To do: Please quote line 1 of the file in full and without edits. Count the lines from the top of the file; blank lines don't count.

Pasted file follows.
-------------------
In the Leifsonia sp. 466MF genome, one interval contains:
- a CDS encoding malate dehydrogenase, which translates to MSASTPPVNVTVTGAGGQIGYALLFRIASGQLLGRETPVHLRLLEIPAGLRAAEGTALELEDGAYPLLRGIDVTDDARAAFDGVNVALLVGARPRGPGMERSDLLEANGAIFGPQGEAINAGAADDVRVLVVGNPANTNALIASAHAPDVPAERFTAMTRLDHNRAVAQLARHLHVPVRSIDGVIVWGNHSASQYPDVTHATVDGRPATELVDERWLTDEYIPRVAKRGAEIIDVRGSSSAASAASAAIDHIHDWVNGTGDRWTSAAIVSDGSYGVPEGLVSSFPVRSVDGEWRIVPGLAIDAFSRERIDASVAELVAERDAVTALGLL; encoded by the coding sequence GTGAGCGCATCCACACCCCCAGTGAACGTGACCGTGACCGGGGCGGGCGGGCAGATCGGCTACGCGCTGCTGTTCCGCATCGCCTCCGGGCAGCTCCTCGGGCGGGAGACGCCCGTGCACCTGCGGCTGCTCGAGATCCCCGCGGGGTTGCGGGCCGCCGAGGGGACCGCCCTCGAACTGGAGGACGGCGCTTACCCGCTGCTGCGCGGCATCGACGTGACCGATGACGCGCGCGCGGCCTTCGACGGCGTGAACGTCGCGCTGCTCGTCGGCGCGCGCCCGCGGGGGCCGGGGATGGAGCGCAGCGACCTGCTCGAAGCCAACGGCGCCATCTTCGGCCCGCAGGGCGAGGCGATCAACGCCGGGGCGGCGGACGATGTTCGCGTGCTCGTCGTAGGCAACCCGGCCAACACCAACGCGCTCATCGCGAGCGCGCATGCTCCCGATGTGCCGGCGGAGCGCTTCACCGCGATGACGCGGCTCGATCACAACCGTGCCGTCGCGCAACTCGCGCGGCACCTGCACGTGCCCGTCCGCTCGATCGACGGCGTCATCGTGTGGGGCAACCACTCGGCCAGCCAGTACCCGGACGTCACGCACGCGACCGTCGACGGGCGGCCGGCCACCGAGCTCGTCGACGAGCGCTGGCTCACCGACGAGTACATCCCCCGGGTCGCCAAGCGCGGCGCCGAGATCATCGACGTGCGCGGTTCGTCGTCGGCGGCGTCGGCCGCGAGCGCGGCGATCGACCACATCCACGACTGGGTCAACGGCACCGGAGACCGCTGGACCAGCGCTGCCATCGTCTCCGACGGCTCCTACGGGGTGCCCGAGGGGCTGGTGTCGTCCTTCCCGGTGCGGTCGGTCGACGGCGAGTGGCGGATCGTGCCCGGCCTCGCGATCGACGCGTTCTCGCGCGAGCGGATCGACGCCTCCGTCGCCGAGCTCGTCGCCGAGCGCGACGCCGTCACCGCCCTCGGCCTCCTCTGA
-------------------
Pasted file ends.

In the Leifsonia sp. 466MF genome, one interval contains: